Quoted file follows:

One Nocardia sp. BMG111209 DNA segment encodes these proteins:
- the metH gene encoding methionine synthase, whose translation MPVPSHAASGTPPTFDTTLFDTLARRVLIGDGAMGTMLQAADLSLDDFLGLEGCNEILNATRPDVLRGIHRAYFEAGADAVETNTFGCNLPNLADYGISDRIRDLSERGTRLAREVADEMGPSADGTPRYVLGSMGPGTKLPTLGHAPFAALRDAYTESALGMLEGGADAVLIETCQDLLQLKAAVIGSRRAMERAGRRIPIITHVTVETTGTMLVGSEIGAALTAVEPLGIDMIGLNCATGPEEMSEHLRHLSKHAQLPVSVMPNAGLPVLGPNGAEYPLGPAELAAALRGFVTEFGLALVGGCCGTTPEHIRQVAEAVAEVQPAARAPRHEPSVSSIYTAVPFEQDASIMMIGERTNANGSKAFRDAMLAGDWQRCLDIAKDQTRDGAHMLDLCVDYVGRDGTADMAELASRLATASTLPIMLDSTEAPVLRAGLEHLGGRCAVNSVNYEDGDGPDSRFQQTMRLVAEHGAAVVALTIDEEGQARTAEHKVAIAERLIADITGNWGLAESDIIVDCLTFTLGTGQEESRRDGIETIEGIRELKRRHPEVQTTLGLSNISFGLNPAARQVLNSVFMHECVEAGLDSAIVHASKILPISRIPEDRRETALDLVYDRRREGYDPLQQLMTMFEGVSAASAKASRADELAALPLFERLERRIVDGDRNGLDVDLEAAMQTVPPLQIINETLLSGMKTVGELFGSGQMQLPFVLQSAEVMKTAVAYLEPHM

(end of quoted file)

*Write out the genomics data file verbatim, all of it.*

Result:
One Nocardia sp. BMG111209 DNA segment encodes these proteins:
- the metH gene encoding methionine synthase, whose translation MPVPSHAASGTPPTFDTTLFDTLARRVLIGDGAMGTMLQAADLSLDDFLGLEGCNEILNATRPDVLRGIHRAYFEAGADAVETNTFGCNLPNLADYGISDRIRDLSERGTRLAREVADEMGPSADGTPRYVLGSMGPGTKLPTLGHAPFAALRDAYTESALGMLEGGADAVLIETCQDLLQLKAAVIGSRRAMERAGRRIPIITHVTVETTGTMLVGSEIGAALTAVEPLGIDMIGLNCATGPEEMSEHLRHLSKHAQLPVSVMPNAGLPVLGPNGAEYPLGPAELAAALRGFVTEFGLALVGGCCGTTPEHIRQVAEAVAEVQPAARAPRHEPSVSSIYTAVPFEQDASIMMIGERTNANGSKAFRDAMLAGDWQRCLDIAKDQTRDGAHMLDLCVDYVGRDGTADMAELASRLATASTLPIMLDSTEAPVLRAGLEHLGGRCAVNSVNYEDGDGPDSRFQQTMRLVAEHGAAVVALTIDEEGQARTAEHKVAIAERLIADITGNWGLAESDIIVDCLTFTLGTGQEESRRDGIETIEGIRELKRRHPEVQTTLGLSNISFGLNPAARQVLNSVFMHECVEAGLDSAIVHASKILPISRIPEDRRETALDLVYDRRREGYDPLQQLMTMFEGVSAASAKASRADELAALPLFERLERRIVDGDRNGLDVDLEAAMQTVPPLQIINETLLSGMKTVGELFGSGQMQLPFVLQSAEVMKTAVAYLEPHM